Use our handy "Be the Change" Worksheet to apply the 7-Pillars to your Project, Process, or Decision, and find out MORE for each pillar, by visiting the detail pages:
Environmental Education (eco-ed) has been defined by the U.S. Environmental Protective Agency as "a process that allows individuals to explore environmental issues, engage in problem-solving, and take action to improve the environment" (US EPA, 2012).
Although many leaders from around the world have called for education to foster a sense of ecological citizenship and mutual responsibility, perhaps the most important reason is to help young people feel better. Young people are experiencing growing "eco-anxiety." Learning how to be effective "earth citizens" can help kids gain confidence and effectiveness.
Teach them the Seven Pillars, and then put them in action, together. The Seven Pillars have been proven useful in many changemaking settings, including at an educational hydroponic farm in the Middle East. It was being taught by the Ukrainian Ministry of Education before the country was invaded by Russia. Furthermore, each pillar was rated as Important or Very important by environmentally active individuals in recent PhD research into environmental education undertaken by our Director (Speeth 2022).
In a nutshell, the seven pillars can be described as follows: 1) follow your vision, 2) use your special skills, 3) in a non-duplicative way (go where you're needed), 4) in partnership with others, 5) sharing the credit, 6) gathering feedback, and 7) staying the course.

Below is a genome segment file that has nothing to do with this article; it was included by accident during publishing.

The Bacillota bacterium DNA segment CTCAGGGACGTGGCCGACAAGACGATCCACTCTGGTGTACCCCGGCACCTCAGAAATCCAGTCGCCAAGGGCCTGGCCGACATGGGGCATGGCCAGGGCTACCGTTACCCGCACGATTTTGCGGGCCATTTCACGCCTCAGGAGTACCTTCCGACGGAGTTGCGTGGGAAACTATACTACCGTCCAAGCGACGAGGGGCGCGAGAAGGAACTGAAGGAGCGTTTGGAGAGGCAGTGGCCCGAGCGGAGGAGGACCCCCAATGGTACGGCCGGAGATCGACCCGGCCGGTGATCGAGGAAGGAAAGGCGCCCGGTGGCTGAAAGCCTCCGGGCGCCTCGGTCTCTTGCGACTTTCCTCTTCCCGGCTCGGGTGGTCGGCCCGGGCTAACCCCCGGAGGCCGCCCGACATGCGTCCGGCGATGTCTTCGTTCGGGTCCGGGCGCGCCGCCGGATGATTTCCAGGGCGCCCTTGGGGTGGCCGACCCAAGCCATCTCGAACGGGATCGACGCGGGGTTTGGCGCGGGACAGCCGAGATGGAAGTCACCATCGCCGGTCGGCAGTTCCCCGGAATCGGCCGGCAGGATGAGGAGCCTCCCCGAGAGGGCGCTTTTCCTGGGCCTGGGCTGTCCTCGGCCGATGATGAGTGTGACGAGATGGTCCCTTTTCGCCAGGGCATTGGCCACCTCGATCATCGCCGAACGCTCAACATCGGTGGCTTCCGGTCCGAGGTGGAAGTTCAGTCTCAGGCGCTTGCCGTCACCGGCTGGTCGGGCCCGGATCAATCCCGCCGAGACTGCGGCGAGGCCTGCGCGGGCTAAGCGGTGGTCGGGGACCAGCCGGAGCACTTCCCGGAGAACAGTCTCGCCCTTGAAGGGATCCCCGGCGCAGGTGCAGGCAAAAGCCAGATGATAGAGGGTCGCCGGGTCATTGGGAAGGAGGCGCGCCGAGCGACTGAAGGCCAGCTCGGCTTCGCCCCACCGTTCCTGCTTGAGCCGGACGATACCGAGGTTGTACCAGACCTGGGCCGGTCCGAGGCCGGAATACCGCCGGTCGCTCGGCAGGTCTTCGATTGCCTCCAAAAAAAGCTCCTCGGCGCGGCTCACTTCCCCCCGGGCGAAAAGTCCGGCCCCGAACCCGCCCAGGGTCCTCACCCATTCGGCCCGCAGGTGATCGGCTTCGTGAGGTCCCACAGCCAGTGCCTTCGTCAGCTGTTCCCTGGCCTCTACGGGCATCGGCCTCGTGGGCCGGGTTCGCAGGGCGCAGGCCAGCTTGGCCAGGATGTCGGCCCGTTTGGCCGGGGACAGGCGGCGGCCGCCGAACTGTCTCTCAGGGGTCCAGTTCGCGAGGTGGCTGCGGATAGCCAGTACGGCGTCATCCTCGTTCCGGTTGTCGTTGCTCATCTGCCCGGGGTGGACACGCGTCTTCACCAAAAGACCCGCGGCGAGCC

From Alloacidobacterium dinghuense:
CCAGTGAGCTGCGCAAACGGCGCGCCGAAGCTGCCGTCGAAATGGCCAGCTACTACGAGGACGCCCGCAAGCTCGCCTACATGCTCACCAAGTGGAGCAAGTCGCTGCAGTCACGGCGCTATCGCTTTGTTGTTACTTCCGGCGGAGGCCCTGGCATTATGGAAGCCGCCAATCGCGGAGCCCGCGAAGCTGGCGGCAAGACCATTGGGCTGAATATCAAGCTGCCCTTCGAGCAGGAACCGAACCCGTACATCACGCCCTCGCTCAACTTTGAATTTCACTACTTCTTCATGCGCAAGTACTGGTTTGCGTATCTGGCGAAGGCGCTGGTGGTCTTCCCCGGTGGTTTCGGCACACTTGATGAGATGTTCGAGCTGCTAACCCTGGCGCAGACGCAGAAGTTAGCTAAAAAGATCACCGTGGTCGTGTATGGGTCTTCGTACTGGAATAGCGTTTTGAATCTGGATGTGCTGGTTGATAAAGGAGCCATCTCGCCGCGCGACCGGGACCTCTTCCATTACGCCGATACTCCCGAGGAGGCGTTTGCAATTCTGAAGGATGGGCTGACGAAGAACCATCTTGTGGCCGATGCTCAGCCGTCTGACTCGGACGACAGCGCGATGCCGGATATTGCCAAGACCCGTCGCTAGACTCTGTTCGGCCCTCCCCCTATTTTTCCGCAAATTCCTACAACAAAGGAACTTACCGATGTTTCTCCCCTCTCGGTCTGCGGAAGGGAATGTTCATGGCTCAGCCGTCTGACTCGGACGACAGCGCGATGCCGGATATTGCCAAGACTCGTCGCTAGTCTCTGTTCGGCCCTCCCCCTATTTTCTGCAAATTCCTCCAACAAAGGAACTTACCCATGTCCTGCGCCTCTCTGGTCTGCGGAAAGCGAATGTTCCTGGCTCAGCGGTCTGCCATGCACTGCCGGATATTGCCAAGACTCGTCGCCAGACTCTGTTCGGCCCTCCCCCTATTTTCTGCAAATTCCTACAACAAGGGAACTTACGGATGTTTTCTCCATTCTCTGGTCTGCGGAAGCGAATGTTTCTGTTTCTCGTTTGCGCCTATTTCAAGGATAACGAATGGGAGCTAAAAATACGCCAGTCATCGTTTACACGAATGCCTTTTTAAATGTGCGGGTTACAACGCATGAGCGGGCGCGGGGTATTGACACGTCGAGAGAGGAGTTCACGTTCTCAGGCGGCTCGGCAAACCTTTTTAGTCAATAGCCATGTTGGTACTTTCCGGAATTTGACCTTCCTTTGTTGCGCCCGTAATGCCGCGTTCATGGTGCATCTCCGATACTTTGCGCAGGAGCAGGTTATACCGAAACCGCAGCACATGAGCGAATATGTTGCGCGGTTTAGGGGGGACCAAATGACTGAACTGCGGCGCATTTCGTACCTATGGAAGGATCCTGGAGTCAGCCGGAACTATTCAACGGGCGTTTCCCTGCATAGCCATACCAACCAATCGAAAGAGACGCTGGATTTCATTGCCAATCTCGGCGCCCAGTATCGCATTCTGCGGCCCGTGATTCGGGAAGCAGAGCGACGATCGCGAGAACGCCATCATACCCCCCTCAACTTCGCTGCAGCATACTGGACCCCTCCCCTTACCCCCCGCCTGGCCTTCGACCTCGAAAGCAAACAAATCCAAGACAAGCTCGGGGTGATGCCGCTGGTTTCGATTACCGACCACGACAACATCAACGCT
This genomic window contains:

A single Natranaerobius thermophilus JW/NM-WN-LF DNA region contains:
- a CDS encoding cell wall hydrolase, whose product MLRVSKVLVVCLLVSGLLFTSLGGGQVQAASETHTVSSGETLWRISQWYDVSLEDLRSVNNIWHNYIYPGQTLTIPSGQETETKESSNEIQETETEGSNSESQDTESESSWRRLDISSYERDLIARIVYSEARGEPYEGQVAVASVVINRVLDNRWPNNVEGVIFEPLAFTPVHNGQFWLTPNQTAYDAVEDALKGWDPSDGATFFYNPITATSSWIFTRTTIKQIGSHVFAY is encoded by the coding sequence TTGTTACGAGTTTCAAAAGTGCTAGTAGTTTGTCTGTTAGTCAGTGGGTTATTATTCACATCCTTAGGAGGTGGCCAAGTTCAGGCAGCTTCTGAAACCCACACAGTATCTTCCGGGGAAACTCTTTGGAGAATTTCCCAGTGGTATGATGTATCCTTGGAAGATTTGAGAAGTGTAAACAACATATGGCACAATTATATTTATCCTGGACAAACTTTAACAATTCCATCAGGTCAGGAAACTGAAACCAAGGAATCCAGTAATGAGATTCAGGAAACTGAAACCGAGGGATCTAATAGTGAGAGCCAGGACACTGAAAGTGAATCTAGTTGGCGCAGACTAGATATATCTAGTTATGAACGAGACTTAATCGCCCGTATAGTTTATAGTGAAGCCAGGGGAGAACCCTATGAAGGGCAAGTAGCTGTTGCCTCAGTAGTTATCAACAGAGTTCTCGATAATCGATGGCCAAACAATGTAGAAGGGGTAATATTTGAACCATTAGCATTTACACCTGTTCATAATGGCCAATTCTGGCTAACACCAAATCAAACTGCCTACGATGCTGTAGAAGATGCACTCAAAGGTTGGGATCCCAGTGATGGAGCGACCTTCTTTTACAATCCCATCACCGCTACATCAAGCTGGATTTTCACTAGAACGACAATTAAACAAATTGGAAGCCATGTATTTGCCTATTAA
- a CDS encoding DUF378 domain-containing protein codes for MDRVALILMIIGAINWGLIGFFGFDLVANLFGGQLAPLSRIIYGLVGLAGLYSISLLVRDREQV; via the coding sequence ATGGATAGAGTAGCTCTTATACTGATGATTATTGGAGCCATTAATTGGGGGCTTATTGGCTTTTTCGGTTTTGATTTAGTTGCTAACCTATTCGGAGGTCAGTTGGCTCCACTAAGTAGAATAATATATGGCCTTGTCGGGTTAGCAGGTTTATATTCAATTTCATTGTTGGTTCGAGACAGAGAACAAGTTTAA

Below are four different visuals that you can use, to explain the concept of the Seven Pillars. Here is the key:
|Pillar||Ocean Theme||Pirate Theme||Pond Theme||Desert Theme|
|1. Vision||A crab takes in the scene with very big eyes||A lighthouse sheds light on a whale in the distance||The friendly frog has very big eyes||The friendly frog has very big eyes|
|2. Special Skills||An octopus is skillfully opening a jar||The navigator has special skills||An otter is skilled in its habitat||The cattle egret is skilled at fishing|
|3. Non-duplication||The porpoise has one blow-hole, not two||A child can be on only one boat at a time||A water bird is alone in its territory||Hyenas are a unique species|
|4. Partnership||Clown fish and coral work together||Children work in partnership||Pink fish swim together||Children work in partnership|
|5. Credit-sharing||Children share the credit for recycling together||Children share the credit for hoisting the anchor||Children share the credit for recycling||Children are sharing credit even with a bee|
|6. Feedback||A child and a bird give "thumbs-up" to each other||A map and compass give feedback on direction||Flowers grow in response to the rain||A bat uses sonar for feedback on surroundings|
|7. Staying Power||An elderly turtle has lived a long time||An anchor helps a boat "stay put"||An elderly turtle has lived a long time||A camel has staying power in the desert|
Educator note: This playlist includes some great free resources. If you find others that you feel could be included, please contact us.